I listened to PARTNERS from a new all-cast recording up on Audible. It was fantastic and I got a definite old-time radio vibe. There were no sound effects,  but there was soft jazz music at the end of each chapter. A funny aspect of the narrator was his slight pause every time “The Shadow” was mentioned in prose. Another note on the recording: they edited out much of the attribution. Since I had the hard copy and there was a particularly great action sequence, I marked it to re-read and study. It was then, while the audio was playing in my ears, that I noticed they were leaving out some words. As an avid audiobook listener, I wish other productions would do the same thing.

I thoroughly enjoyed PARTNERS IN PERIL and I’ll be quickly moving on to more Shadow novels. THE SHADOW UNMASKS is the only other full-cast recording while THE VOODOO MASTER and THE BLACK FALCON are narrated traditionally.

Friday, September 21, 2018

Switchblade Event!

Switchblade Magazine has been putting out killer crime fiction and putting on killer events for awhile now, so if you’re unfamiliar with them, I’m not sure what your excuse is. I’ve got a story in Issue 2, every issue has been jam packed with your favorite crime fiction writers and voices you may not have heard, AND Stilleto Heeled, their all women, woman edited edition is coming out soon (I’ll be kicking myself for a year for missing that submission deadline).

So if you’re in Los Angeles next week, come see the latest Switchblade event at the Echo Park Branch Library at 6pm on the 27th. Not just because I’d love to see you there, but because we’ve got a killer line up. Featuring: Alec Cizak, Rex Weiner, Lisa Douglass, Rick Risemberg, Scotch Rutherford, and myself.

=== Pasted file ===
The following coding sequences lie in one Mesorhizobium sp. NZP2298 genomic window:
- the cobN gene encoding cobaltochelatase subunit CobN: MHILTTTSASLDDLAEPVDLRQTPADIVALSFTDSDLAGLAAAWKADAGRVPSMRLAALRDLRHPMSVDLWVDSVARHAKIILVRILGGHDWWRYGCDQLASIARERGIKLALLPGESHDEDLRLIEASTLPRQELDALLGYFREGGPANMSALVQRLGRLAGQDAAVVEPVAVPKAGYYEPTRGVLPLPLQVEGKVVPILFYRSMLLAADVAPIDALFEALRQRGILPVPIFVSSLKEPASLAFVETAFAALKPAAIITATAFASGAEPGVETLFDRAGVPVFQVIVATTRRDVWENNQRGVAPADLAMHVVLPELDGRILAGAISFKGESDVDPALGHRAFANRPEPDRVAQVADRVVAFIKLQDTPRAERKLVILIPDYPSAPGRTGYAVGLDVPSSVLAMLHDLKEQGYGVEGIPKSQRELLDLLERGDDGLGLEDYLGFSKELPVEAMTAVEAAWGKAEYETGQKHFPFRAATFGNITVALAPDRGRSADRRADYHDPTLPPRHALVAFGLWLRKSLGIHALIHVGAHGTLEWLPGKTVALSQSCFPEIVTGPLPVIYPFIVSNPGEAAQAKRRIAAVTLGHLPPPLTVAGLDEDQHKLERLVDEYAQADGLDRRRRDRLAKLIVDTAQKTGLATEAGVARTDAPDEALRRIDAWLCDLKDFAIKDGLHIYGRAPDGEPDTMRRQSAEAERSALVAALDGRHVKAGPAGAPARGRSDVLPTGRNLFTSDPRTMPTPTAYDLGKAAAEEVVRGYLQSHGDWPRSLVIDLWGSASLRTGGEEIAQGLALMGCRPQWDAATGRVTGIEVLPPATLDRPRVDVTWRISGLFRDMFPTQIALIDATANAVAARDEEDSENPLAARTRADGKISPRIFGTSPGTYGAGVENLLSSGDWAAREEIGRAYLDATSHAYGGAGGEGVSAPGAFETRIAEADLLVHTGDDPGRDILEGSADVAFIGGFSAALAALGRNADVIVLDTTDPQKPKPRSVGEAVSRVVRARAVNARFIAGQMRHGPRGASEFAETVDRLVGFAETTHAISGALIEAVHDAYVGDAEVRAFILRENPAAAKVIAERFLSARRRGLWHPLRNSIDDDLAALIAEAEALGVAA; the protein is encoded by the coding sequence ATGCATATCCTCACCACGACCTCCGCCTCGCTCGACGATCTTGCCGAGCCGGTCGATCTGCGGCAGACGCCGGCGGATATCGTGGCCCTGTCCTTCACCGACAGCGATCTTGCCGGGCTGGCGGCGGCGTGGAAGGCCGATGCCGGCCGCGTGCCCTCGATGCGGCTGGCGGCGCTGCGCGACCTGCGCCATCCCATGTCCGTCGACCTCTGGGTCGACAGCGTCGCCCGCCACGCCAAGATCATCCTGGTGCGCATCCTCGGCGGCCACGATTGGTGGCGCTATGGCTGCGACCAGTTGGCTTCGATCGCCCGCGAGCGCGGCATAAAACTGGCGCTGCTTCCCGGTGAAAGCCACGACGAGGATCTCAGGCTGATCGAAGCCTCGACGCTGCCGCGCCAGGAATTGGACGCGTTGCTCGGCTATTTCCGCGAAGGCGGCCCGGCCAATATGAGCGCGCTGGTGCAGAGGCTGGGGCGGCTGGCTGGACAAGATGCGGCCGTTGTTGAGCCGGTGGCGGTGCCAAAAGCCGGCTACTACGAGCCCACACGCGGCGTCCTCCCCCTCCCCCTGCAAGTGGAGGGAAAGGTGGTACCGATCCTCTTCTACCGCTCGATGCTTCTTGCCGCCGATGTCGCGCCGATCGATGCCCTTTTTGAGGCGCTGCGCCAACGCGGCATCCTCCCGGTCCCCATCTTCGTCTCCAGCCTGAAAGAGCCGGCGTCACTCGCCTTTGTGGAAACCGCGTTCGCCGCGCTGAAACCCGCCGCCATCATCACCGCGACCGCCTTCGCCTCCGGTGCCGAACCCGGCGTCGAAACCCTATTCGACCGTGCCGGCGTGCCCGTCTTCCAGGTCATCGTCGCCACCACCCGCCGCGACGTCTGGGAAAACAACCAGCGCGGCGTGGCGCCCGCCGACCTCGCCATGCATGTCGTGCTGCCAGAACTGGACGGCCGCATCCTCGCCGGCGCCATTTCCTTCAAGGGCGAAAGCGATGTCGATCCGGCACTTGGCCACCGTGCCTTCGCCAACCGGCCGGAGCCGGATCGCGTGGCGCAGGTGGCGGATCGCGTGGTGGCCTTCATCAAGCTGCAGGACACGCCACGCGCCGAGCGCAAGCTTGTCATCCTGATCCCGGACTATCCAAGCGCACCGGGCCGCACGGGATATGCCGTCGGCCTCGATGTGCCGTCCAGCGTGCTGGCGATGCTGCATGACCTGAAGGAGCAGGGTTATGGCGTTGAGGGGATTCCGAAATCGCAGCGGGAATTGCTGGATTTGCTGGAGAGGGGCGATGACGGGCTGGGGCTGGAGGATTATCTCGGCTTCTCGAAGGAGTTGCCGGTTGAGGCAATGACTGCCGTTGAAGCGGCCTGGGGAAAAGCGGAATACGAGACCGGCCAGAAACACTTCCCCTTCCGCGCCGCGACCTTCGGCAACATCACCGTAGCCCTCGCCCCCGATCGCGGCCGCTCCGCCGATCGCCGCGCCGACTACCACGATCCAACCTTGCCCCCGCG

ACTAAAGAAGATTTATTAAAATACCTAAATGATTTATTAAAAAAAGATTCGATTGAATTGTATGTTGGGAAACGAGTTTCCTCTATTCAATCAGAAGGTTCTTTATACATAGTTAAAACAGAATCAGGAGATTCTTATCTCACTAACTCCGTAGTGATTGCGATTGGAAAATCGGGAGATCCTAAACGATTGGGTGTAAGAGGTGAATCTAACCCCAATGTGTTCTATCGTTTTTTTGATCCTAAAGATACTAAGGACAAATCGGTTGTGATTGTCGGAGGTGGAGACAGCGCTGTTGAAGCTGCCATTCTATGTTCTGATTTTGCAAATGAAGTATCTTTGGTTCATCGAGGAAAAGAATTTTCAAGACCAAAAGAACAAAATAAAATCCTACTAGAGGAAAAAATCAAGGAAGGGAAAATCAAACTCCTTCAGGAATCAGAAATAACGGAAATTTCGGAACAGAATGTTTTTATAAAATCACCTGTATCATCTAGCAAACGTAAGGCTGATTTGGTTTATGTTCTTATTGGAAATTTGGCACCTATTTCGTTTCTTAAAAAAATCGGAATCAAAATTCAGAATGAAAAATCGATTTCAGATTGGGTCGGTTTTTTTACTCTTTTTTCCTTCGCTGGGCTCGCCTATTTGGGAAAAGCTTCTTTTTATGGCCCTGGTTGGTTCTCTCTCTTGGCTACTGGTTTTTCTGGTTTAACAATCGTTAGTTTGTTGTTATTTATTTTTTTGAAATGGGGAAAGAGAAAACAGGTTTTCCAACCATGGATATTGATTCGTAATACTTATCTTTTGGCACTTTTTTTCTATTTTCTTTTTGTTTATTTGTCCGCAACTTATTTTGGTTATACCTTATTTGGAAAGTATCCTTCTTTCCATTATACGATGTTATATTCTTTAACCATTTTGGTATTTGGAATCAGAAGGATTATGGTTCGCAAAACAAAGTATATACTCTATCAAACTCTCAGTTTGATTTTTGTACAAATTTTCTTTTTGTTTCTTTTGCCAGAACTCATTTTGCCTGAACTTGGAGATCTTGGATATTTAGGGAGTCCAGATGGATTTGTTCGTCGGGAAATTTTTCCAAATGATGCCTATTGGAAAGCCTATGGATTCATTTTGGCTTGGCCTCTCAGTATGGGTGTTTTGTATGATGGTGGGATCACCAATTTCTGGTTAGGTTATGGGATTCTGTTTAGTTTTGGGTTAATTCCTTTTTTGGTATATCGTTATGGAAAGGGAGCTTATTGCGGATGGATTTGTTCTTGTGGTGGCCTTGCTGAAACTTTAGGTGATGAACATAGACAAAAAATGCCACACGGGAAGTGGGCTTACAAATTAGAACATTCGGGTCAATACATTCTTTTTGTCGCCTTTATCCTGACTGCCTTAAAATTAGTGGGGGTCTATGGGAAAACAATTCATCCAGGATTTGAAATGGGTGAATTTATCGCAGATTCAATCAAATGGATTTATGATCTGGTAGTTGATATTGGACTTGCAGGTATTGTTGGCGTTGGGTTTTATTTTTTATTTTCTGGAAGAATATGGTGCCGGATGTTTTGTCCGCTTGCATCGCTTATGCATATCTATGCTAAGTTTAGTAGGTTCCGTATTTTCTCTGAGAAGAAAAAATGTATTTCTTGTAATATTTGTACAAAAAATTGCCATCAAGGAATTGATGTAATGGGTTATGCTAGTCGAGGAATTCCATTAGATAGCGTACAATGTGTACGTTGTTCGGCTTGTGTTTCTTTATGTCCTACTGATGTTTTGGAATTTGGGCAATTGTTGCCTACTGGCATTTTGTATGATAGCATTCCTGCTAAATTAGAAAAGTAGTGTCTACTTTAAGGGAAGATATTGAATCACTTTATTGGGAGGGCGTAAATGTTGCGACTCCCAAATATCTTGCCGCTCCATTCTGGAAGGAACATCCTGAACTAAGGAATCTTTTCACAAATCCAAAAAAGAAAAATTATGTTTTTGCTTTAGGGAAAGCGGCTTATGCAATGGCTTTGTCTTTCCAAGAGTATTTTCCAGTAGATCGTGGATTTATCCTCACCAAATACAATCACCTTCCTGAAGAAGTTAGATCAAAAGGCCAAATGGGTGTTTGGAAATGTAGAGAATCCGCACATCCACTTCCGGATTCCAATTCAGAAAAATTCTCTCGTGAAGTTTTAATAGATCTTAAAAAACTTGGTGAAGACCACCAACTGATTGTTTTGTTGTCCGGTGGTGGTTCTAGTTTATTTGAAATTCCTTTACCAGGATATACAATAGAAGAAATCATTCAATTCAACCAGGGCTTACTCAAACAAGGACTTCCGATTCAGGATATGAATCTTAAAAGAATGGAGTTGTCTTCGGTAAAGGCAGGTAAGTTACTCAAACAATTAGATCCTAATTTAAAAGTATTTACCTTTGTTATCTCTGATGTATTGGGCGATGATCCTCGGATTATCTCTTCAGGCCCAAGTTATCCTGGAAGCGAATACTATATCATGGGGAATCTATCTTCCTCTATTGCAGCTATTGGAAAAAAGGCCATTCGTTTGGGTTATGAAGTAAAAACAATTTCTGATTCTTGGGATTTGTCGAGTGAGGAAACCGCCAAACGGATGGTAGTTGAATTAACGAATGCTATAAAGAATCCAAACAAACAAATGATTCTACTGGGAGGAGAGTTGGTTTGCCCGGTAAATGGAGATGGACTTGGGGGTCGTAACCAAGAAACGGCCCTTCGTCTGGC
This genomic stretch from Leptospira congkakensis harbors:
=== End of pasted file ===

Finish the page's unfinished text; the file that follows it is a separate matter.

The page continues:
Be there or be somewhere infinitely less cool. 
Here’s a picture of my cat in the laundry because I can’t get Blogger to upload the flyer from my phone, and he’s pretty. 

Thursday, September 20, 2018

Your Fight Scene Sucks, Fight Me!

When watching a movie, if I can, I'll fast forward through a fight scene, otherwise, I'll get all glassy-eyed until it is over. Don't even get me started on comic book movie fight scenes. When reading, I'll usually scan through the paragraphs of a fight scene to see if anyone happens to die and then I'll catch up with the story in its proper place. Why? Because fight scenes suck.

I probably should have said, "Most fight scenes suck because they are too long and there are usually no ramifications for the characters afterward." Characters need to get injured in their fights and these injuries need to be long lasting, not forgotten by the next chapter. Also, fight scenese are way too long. I really don't know if "way too long" even covers it. Go to Youtube and search for "street fights" and you'll see that most fights are only seconds long and usual end in some sort of grappling, fleeing, or one-punch knockouts.

What fight scenes should not be are chapter-length episodes that one might read in a typical New York Times thriller. Let's join Jack Reacher after 778 words of fighting and beating three opponents in "Night School": "By that point the clock in Reacher’s head told him the fight had been running a little over four seconds." That's almost 200 words a second! Yawn, so much yawn. And there are still five more bad guys for Reacher to take down. I'm aware that these superman characters are supposed to be all that but having a fight drag on like this is as boring as it is preposterous:
Reacher exploded at the guy and got there three inches into the bat’s forward swing, which gave him time to catch its sweet spot in the meat of his palm, and jerk it away, and add his other hand, and stab the knob of the handle at the guy’s head like a rifle butt, and connect, like a ferocious punch through a single knuckle.
James Bond is infamous for its crappy fight scenes.

# # #

But why do fight scenes suck? JD Stanley has an interesting article on this topic. Stanley breaks the problem down into three sections: No Injuries, Too Much Dialogue, and Most people aren't Rambo. Stanley also gives a few suggestions on how to make your fight scene work.

Here's a fight scene that worked, it's from JJ Hensley's "Bolt Action Remedy" (Down & Out Books).
“I’ve talked enough,” he said as he raised a fist and stepped forward to put me within striking distance. 
Snapping my left foot forward, I managed to kick a heap of snow into the larger man’s eyes. He instinctively raised his hands to his face and I took one long stride and used my right arm to deliver a solid straight punch to his diaphragm. People engaged in hand-to-hand combat often make a mistake by focusing on hitting an opponent in the head. But if you ask any experienced fighter, he’ll tell you that he’d rather take ten punches to the head than one good shot to the body.